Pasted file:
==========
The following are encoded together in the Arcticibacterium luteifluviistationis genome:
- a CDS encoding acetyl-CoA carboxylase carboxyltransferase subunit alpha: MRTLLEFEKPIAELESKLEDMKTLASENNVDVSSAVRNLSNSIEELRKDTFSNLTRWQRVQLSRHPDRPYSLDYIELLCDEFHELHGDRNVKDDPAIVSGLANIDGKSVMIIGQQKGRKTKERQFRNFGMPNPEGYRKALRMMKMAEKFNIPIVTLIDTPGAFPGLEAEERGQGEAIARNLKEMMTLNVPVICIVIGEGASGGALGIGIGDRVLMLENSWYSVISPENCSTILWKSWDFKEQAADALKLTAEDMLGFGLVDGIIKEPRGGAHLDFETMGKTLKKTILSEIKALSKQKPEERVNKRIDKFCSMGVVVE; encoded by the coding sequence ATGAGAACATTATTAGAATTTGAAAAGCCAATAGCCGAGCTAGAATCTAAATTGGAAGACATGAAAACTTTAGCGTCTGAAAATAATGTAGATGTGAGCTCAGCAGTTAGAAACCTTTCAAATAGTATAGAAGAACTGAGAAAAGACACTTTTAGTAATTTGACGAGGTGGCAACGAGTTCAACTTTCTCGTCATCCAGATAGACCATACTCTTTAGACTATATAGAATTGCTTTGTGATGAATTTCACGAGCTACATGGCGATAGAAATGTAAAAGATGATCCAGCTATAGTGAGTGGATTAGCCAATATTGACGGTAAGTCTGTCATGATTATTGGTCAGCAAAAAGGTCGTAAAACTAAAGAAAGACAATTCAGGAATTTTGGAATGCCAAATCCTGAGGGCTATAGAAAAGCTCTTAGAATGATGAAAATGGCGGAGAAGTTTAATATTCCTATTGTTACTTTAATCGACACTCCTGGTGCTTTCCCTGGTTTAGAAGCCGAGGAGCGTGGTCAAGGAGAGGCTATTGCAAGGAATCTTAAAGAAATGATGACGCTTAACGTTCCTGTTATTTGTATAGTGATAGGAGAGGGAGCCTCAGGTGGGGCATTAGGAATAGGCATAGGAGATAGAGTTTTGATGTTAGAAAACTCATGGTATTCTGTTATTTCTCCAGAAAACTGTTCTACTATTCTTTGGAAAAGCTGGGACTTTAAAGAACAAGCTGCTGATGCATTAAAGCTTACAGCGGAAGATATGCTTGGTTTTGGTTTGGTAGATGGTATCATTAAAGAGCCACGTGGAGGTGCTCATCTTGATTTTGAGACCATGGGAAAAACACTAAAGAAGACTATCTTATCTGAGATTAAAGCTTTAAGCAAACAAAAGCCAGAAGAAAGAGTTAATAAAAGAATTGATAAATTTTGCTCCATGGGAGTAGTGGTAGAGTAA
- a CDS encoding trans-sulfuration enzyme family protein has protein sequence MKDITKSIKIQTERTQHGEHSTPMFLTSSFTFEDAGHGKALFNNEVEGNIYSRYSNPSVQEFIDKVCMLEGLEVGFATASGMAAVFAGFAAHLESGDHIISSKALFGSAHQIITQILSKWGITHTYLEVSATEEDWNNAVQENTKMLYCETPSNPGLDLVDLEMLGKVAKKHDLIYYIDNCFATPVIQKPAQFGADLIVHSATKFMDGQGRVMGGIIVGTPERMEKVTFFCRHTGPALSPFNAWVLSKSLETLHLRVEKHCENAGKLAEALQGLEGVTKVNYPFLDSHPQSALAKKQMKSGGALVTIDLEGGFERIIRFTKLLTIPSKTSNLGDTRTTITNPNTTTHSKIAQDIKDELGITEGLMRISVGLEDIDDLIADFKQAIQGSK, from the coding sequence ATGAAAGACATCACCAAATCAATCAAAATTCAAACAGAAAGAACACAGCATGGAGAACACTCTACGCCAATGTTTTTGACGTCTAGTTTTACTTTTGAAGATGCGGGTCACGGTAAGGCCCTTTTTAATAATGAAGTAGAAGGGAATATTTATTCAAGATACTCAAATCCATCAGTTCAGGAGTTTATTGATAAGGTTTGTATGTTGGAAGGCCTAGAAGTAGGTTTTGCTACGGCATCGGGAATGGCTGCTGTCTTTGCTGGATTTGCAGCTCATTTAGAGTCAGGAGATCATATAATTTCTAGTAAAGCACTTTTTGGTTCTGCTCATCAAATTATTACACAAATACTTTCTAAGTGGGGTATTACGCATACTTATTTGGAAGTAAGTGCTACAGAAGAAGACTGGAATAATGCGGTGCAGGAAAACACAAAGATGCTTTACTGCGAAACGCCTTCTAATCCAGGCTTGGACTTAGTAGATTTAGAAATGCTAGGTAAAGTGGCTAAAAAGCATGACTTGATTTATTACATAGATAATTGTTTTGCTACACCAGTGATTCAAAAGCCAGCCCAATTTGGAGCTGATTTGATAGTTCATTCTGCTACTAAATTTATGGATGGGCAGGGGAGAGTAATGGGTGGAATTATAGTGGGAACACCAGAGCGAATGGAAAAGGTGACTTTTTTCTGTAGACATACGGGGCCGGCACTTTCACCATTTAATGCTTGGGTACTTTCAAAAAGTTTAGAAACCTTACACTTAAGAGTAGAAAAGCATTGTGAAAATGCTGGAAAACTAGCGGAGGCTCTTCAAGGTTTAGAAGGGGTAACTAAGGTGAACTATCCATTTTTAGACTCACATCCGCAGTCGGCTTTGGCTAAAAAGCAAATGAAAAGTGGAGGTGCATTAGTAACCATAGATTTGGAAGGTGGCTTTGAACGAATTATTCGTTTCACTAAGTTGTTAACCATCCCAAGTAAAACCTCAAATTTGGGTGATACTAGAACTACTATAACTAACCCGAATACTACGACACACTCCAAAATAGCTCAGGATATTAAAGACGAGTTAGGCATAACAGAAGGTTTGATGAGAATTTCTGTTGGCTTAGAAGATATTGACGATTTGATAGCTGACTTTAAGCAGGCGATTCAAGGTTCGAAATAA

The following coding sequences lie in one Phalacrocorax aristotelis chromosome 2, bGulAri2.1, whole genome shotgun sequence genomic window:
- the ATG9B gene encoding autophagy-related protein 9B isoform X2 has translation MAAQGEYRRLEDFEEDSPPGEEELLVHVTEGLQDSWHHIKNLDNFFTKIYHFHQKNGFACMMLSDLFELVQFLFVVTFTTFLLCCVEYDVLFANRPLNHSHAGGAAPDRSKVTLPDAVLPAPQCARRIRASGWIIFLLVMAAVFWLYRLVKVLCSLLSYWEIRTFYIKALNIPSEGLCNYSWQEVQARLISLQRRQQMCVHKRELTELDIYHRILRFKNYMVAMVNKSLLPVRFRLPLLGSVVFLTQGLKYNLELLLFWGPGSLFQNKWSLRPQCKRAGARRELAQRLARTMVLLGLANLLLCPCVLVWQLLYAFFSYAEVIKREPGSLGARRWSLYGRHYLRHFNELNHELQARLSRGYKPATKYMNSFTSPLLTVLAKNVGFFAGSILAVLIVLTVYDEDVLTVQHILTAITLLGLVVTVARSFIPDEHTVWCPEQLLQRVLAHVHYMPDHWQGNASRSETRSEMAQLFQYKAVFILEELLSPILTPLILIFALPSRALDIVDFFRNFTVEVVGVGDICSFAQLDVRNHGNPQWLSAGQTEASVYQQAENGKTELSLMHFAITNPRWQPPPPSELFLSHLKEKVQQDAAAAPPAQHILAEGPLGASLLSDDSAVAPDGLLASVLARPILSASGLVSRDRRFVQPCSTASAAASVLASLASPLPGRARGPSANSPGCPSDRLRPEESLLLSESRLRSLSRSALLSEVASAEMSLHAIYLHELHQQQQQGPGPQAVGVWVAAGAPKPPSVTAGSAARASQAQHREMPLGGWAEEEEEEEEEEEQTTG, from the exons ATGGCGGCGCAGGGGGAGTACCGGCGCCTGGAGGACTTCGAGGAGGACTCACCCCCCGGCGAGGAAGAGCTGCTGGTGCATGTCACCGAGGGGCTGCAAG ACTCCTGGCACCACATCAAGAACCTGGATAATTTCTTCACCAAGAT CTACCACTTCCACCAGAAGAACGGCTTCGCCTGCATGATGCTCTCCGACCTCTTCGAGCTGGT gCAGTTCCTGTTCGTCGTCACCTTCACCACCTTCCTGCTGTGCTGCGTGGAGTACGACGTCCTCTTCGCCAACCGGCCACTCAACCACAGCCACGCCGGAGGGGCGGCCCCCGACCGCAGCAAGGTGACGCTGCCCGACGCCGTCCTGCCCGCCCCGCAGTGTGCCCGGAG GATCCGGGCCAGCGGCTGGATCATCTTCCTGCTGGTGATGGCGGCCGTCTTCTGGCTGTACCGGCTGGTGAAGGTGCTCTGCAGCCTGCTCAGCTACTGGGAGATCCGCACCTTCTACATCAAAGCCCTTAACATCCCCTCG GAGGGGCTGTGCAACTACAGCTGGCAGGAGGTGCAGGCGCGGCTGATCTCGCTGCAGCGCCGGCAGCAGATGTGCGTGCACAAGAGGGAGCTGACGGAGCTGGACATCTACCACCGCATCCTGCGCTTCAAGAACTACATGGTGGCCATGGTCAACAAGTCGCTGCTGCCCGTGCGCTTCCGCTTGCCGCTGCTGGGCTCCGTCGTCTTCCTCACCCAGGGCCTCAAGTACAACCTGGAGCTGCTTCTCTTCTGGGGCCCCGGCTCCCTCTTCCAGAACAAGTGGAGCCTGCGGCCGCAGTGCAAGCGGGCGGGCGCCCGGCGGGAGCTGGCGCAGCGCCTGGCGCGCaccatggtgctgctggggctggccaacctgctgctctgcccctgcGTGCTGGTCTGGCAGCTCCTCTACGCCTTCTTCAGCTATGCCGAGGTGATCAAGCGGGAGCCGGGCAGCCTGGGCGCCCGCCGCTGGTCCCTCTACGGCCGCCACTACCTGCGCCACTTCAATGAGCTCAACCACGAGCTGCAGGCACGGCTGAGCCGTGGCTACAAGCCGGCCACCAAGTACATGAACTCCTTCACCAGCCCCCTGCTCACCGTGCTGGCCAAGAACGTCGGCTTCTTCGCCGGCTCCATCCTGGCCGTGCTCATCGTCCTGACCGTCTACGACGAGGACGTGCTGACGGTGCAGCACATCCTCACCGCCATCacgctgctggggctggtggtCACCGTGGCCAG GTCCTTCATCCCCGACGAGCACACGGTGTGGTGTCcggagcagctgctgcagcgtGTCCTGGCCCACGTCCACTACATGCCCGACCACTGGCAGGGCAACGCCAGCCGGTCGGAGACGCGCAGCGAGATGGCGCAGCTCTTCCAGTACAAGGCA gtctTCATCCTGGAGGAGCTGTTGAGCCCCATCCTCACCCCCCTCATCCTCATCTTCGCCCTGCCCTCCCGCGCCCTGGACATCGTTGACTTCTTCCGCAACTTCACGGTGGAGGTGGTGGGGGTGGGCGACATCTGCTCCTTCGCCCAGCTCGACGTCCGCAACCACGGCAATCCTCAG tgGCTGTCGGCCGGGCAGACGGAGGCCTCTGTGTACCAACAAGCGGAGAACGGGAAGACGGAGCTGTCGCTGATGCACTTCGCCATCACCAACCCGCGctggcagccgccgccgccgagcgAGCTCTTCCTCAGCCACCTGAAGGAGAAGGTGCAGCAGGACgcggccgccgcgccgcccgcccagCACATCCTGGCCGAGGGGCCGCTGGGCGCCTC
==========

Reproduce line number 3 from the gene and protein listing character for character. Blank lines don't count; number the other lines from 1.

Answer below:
- a CDS encoding trans-sulfuration enzyme family protein has protein sequence MKDITKSIKIQTERTQHGEHSTPMFLTSSFTFEDAGHGKALFNNEVEGNIYSRYSNPSVQEFIDKVCMLEGLEVGFATASGMAAVFAGFAAHLESGDHIISSKALFGSAHQIITQILSKWGITHTYLEVSATEEDWNNAVQENTKMLYCETPSNPGLDLVDLEMLGKVAKKHDLIYYIDNCFATPVIQKPAQFGADLIVHSATKFMDGQGRVMGGIIVGTPERMEKVTFFCRHTGPALSPFNAWVLSKSLETLHLRVEKHCENAGKLAEALQGLEGVTKVNYPFLDSHPQSALAKKQMKSGGALVTIDLEGGFERIIRFTKLLTIPSKTSNLGDTRTTITNPNTTTHSKIAQDIKDELGITEGLMRISVGLEDIDDLIADFKQAIQGSK, from the coding sequence ATGAAAGACATCACCAAATCAATCAAAATTCAAACAGAAAGAACACAGCATGGAGAACACTCTACGCCAATGTTTTTGACGTCTAGTTTTACTTTTGAAGATGCGGGTCACGGTAAGGCCCTTTTTAATAATGAAGTAGAAGGGAATATTTATTCAAGATACTCAAATCCATCAGTTCAGGAGTTTATTGATAAGGTTTGTATGTTGGAAGGCCTAGAAGTAGGTTTTGCTACGGCATCGGGAATGGCTGCTGTCTTTGCTGGATTTGCAGCTCATTTAGAGTCAGGAGATCATATAATTTCTAGTAAAGCACTTTTTGGTTCTGCTCATCAAATTATTACACAAATACTTTCTAAGTGGGGTATTACGCATACTTATTTGGAAGTAAGTGCTACAGAAGAAGACTGGAATAATGCGGTGCAGGAAAACACAAAGATGCTTTACTGCGAAACGCCTTCTAATCCAGGCTTGGACTTAGTAGATTTAGAAATGCTAGGTAAAGTGGCTAAAAAGCATGACTTGATTTATTACATAGATAATTGTTTTGCTACACCAGTGATTCAAAAGCCAGCCCAATTTGGAGCTGATTTGATAGTTCATTCTGCTACTAAATTTATGGATGGGCAGGGGAGAGTAATGGGTGGAATTATAGTGGGAACACCAGAGCGAATGGAAAAGGTGACTTTTTTCTGTAGACATACGGGGCCGGCACTTTCACCATTTAATGCTTGGGTACTTTCAAAAAGTTTAGAAACCTTACACTTAAGAGTAGAAAAGCATTGTGAAAATGCTGGAAAACTAGCGGAGGCTCTTCAAGGTTTAGAAGGGGTAACTAAGGTGAACTATCCATTTTTAGACTCACATCCGCAGTCGGCTTTGGCTAAAAAGCAAATGAAAAGTGGAGGTGCATTAGTAACCATAGATTTGGAAGGTGGCTTTGAACGAATTATTCGTTTCACTAAGTTGTTAACCATCCCAAGTAAAACCTCAAATTTGGGTGATACTAGAACTACTATAACTAACCCGAATACTACGACACACTCCAAAATAGCTCAGGATATTAAAGACGAGTTAGGCATAACAGAAGGTTTGATGAGAATTTCTGTTGGCTTAGAAGATATTGACGATTTGATAGCTGACTTTAAGCAGGCGATTCAAGGTTCGAAATAA